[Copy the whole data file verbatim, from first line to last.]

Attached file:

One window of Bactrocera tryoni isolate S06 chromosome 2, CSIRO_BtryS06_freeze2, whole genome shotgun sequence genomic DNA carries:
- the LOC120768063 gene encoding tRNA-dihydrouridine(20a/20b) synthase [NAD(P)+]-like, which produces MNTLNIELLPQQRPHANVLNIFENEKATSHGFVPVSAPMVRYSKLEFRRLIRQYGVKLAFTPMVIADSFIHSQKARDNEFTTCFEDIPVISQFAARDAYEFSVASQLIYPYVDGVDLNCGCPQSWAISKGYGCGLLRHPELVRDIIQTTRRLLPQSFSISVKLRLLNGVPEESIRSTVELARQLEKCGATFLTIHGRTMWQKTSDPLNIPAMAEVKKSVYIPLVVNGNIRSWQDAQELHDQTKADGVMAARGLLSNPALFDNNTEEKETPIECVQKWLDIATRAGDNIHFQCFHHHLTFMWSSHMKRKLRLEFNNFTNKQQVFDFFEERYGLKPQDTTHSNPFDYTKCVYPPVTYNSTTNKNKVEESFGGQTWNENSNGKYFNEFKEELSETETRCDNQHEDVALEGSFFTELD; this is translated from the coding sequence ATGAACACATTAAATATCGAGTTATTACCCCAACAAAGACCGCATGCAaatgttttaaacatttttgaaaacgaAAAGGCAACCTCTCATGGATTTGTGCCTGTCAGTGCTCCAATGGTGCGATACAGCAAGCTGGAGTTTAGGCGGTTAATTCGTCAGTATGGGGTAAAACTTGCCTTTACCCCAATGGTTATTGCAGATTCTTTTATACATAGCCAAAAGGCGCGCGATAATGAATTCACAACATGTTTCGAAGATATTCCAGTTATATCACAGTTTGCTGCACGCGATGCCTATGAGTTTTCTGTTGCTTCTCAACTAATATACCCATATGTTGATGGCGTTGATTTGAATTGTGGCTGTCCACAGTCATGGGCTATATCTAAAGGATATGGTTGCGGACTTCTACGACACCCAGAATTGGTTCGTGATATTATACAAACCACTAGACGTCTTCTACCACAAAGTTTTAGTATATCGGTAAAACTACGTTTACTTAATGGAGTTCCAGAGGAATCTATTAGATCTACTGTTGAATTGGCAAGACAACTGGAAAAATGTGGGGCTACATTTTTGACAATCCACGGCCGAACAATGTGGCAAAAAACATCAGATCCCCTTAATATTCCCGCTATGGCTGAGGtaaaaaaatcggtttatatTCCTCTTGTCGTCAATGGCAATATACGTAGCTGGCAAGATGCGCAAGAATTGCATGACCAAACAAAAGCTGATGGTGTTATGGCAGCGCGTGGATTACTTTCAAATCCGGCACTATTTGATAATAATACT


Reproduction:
One window of Bactrocera tryoni isolate S06 chromosome 2, CSIRO_BtryS06_freeze2, whole genome shotgun sequence genomic DNA carries:
- the LOC120768063 gene encoding tRNA-dihydrouridine(20a/20b) synthase [NAD(P)+]-like, which produces MNTLNIELLPQQRPHANVLNIFENEKATSHGFVPVSAPMVRYSKLEFRRLIRQYGVKLAFTPMVIADSFIHSQKARDNEFTTCFEDIPVISQFAARDAYEFSVASQLIYPYVDGVDLNCGCPQSWAISKGYGCGLLRHPELVRDIIQTTRRLLPQSFSISVKLRLLNGVPEESIRSTVELARQLEKCGATFLTIHGRTMWQKTSDPLNIPAMAEVKKSVYIPLVVNGNIRSWQDAQELHDQTKADGVMAARGLLSNPALFDNNTEEKETPIECVQKWLDIATRAGDNIHFQCFHHHLTFMWSSHMKRKLRLEFNNFTNKQQVFDFFEERYGLKPQDTTHSNPFDYTKCVYPPVTYNSTTNKNKVEESFGGQTWNENSNGKYFNEFKEELSETETRCDNQHEDVALEGSFFTELD; this is translated from the coding sequence ATGAACACATTAAATATCGAGTTATTACCCCAACAAAGACCGCATGCAaatgttttaaacatttttgaaaacgaAAAGGCAACCTCTCATGGATTTGTGCCTGTCAGTGCTCCAATGGTGCGATACAGCAAGCTGGAGTTTAGGCGGTTAATTCGTCAGTATGGGGTAAAACTTGCCTTTACCCCAATGGTTATTGCAGATTCTTTTATACATAGCCAAAAGGCGCGCGATAATGAATTCACAACATGTTTCGAAGATATTCCAGTTATATCACAGTTTGCTGCACGCGATGCCTATGAGTTTTCTGTTGCTTCTCAACTAATATACCCATATGTTGATGGCGTTGATTTGAATTGTGGCTGTCCACAGTCATGGGCTATATCTAAAGGATATGGTTGCGGACTTCTACGACACCCAGAATTGGTTCGTGATATTATACAAACCACTAGACGTCTTCTACCACAAAGTTTTAGTATATCGGTAAAACTACGTTTACTTAATGGAGTTCCAGAGGAATCTATTAGATCTACTGTTGAATTGGCAAGACAACTGGAAAAATGTGGGGCTACATTTTTGACAATCCACGGCCGAACAATGTGGCAAAAAACATCAGATCCCCTTAATATTCCCGCTATGGCTGAGGtaaaaaaatcggtttatatTCCTCTTGTCGTCAATGGCAATATACGTAGCTGGCAAGATGCGCAAGAATTGCATGACCAAACAAAAGCTGATGGTGTTATGGCAGCGCGTGGATTACTTTCAAATCCGGCACTATTTGATAATAATACT